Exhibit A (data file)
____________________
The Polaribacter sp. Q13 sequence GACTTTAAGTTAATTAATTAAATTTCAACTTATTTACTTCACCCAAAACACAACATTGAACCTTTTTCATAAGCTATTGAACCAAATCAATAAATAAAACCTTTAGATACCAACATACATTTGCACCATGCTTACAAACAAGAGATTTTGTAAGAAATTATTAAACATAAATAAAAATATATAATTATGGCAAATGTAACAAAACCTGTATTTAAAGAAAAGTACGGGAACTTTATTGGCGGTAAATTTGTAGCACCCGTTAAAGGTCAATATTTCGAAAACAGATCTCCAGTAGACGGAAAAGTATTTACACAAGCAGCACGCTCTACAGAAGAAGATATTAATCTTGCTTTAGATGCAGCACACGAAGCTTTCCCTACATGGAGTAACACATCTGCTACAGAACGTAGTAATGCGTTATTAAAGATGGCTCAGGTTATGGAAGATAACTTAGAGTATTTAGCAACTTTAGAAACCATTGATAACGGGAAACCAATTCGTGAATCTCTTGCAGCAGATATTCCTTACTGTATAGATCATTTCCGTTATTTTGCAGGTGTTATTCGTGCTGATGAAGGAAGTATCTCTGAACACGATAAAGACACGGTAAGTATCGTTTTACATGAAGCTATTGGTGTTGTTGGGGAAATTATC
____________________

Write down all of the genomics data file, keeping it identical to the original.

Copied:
The Polaribacter sp. Q13 sequence GACTTTAAGTTAATTAATTAAATTTCAACTTATTTACTTCACCCAAAACACAACATTGAACCTTTTTCATAAGCTATTGAACCAAATCAATAAATAAAACCTTTAGATACCAACATACATTTGCACCATGCTTACAAACAAGAGATTTTGTAAGAAATTATTAAACATAAATAAAAATATATAATTATGGCAAATGTAACAAAACCTGTATTTAAAGAAAAGTACGGGAACTTTATTGGCGGTAAATTTGTAGCACCCGTTAAAGGTCAATATTTCGAAAACAGATCTCCAGTAGACGGAAAAGTATTTACACAAGCAGCACGCTCTACAGAAGAAGATATTAATCTTGCTTTAGATGCAGCACACGAAGCTTTCCCTACATGGAGTAACACATCTGCTACAGAACGTAGTAATGCGTTATTAAAGATGGCTCAGGTTATGGAAGATAACTTAGAGTATTTAGCAACTTTAGAAACCATTGATAACGGGAAACCAATTCGTGAATCTCTTGCAGCAGATATTCCTTACTGTATAGATCATTTCCGTTATTTTGCAGGTGTTATTCGTGCTGATGAAGGAAGTATCTCTGAACACGATAAAGACACGGTAAGTATCGTTTTACATGAAGCTATTGGTGTTGTTGGGGAAATTATC